In the Book, with Becky Sauerbrunn
Editors Note: Throughout the season, Captain Becky Sauerbrunn will check in with her thoughts on various subjects. In today's initial installment she talks about FC Kansas City's first game of the 2014 season.
“All the world’s a stage, And all the men and women merely players; They have their exits and their entrances, And one man in his time plays many parts...” - William Shakespeare, As You Like It
It’s difficult sometimes to think of myself as a performer on a stage, probably because the idea of doing any sort of performance art causes me to break out in nervous sweats. I cringe whenever I hear the words “talent show” and “team bonding” in the same sentence and I hear those words together more often than I like. Partly because I have no hidden talent, and partly because of the expectation that you’ll entertain the audience. But performers we are.
I liken our home opener on Saturday to opening night of any play. A lot of work goes into the production of a single show. Aside from the talent, there are so many people that are needed to execute the operational, behind-the-scenes logistical stuff that ensures opening night runs smoothly. For all the people who did that for FCKC and who will continue to do it week in and week out, this is a huge THANK YOU for making it happen. Needless to say, it is a team effort that goes way beyond the actual team you come to see play.
We, the divas, are the ones that show up and entertain. It’s taken me a few years playing professionally to see the truth in that concept. We are the entertainment and our success as an organization largely comes from our ability to entertain people and keep them coming back for more. Our coaching staff trains us to play an attractive brand of soccer. We move the ball well, we have players who are comfortable with the ball at their feet, and we have enough attacking flair to fill out several teams worth of rosters. But, like any opening night, there are problems that need to be worked on before the next show. Our 1-1 tie to Sky Blue highlighted a few areas of concern we need to work on as a team. And within that ensemble, individuals must rate their own performance and ask what they could have done better.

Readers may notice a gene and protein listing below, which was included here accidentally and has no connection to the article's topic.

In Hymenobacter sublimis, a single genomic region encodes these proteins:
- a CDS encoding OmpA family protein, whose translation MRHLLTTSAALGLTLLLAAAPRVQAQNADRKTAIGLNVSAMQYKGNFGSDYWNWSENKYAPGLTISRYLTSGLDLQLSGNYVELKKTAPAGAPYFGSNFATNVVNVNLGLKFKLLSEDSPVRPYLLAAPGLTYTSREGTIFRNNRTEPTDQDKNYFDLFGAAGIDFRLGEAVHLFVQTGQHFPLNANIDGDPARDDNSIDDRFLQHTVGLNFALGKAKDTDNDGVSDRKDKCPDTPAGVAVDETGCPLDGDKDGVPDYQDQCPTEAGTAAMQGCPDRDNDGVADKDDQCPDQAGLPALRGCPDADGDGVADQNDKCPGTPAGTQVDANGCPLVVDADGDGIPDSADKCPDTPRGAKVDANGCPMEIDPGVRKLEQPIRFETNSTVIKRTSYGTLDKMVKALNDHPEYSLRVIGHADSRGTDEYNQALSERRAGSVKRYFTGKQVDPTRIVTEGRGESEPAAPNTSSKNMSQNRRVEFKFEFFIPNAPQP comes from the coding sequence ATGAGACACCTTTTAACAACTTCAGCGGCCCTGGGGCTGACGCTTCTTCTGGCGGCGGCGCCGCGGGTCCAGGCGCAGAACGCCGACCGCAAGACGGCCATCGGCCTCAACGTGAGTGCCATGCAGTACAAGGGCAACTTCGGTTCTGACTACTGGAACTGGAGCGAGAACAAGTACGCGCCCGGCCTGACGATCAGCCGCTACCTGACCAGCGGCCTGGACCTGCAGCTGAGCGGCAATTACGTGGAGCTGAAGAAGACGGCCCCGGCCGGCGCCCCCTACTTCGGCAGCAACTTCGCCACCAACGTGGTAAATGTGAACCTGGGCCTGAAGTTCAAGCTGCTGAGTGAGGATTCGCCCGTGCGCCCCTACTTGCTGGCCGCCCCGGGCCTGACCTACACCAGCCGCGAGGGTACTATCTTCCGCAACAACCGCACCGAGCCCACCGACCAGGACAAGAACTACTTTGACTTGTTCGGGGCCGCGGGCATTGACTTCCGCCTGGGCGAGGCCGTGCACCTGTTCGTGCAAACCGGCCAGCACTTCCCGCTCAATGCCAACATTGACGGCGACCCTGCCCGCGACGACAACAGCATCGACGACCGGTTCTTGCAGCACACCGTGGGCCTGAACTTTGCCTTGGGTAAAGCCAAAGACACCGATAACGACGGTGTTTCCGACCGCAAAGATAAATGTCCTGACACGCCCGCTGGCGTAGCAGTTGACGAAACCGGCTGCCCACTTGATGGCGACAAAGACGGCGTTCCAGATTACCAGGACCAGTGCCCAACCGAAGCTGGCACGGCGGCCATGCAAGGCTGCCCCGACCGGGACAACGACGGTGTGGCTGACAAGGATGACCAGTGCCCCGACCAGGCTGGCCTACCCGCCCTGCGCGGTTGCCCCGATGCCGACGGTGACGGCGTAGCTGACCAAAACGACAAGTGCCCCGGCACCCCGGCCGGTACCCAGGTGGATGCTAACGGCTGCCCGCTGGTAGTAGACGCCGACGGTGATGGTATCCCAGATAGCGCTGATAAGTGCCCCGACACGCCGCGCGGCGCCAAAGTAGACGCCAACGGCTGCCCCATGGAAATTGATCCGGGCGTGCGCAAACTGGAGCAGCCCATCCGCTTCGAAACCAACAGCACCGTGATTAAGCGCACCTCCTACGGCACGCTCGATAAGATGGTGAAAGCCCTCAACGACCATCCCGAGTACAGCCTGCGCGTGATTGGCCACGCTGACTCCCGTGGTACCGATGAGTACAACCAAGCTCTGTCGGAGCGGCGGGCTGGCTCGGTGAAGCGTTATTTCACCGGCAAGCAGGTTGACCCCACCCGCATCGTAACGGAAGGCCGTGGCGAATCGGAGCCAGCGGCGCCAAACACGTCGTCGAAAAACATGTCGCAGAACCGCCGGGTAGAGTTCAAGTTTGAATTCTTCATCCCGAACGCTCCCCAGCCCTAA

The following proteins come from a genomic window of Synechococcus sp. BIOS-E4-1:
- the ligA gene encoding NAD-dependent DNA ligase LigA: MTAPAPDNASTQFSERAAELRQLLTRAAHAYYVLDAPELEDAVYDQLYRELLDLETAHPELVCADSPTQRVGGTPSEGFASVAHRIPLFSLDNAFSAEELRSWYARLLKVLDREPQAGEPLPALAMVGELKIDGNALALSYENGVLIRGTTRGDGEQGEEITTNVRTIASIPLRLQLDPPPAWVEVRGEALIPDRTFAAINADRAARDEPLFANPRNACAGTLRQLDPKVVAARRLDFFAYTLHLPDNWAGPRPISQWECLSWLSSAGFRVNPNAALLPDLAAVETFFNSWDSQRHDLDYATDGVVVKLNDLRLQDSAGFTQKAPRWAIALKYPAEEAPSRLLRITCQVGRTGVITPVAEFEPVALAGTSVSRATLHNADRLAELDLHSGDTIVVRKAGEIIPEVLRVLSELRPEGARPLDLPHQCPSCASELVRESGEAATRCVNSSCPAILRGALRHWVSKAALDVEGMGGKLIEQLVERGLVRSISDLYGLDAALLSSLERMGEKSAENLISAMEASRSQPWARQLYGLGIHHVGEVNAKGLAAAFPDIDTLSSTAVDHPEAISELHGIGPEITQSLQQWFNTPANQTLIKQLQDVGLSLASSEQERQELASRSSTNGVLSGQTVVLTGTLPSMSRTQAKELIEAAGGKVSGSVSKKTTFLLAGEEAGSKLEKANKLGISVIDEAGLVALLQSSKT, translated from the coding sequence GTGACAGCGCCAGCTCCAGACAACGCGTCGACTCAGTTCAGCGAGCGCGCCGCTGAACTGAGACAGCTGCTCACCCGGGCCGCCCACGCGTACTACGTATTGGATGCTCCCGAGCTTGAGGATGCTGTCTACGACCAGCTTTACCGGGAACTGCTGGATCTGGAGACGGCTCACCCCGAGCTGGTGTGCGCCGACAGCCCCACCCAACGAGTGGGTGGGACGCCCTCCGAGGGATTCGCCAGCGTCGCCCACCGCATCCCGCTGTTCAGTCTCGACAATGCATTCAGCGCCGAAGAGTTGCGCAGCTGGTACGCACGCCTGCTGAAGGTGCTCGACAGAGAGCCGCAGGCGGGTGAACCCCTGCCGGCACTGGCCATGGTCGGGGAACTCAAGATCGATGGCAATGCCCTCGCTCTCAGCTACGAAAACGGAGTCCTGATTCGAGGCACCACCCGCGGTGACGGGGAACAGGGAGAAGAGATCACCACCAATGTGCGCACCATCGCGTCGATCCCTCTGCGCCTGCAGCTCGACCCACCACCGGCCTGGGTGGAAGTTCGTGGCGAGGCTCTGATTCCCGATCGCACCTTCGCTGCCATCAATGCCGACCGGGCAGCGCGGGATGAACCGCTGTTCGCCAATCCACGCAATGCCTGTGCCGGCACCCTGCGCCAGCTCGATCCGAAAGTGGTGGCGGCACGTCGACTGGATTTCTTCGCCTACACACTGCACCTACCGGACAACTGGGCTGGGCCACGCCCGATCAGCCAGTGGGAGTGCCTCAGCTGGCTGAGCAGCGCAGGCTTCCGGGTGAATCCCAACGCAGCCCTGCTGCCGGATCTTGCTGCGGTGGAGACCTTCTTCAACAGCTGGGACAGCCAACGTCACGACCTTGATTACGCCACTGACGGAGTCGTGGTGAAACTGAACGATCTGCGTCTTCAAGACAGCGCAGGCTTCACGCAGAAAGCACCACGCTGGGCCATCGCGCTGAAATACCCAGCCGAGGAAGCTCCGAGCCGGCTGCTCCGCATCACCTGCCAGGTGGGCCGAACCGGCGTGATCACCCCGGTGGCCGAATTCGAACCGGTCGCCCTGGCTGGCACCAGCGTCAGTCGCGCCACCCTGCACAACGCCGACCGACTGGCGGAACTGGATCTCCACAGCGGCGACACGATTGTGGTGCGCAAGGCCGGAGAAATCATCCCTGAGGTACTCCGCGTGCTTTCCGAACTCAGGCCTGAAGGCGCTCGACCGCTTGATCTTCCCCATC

Shakespeare, the insightful man that he was, refers to man playing many roles in his lifetime. He talks of man’s life from infancy to death and the many “roles” he plays in between, examples being the petulant child or the aged philosopher. It may seem grandiose to compare Shakespeare’s stage to my profession, but why shouldn’t the comparison be made when my life’s work is other people’s entertainment? I’ve dedicated a large part of my life to this game, it will be one of my life’s major roles when all is said and done. And like the players on Shakespeare’s stage, a player goes through her own journey. In soccer years I’m middle-aged and I’ve already gone through plenty of roles.
On every team there are stars, workers, starters, reserves, leaders, followers, and the occasional “bad eggs.” I’ve always known I’d be a worker. In soccer there’s a saying that a player can be simply described as an artist or a soldier. I’m a soldier. Although some roles hold less glory, they are no less important and with time I’ve evolved within mine. I’ve gone from rookie follower, to experienced veteran, to my most recent foray into leadership. Captaining a side brings its own status, and while I am beyond honored, my mindset is no different when it comes to who I am. And who knows what the twilight of my career will bring or what my next major role will be. All I can focus on right now is what I can do better for my team. What could I have done to make that tie a win? I have my notes and, as they say, the show must go on.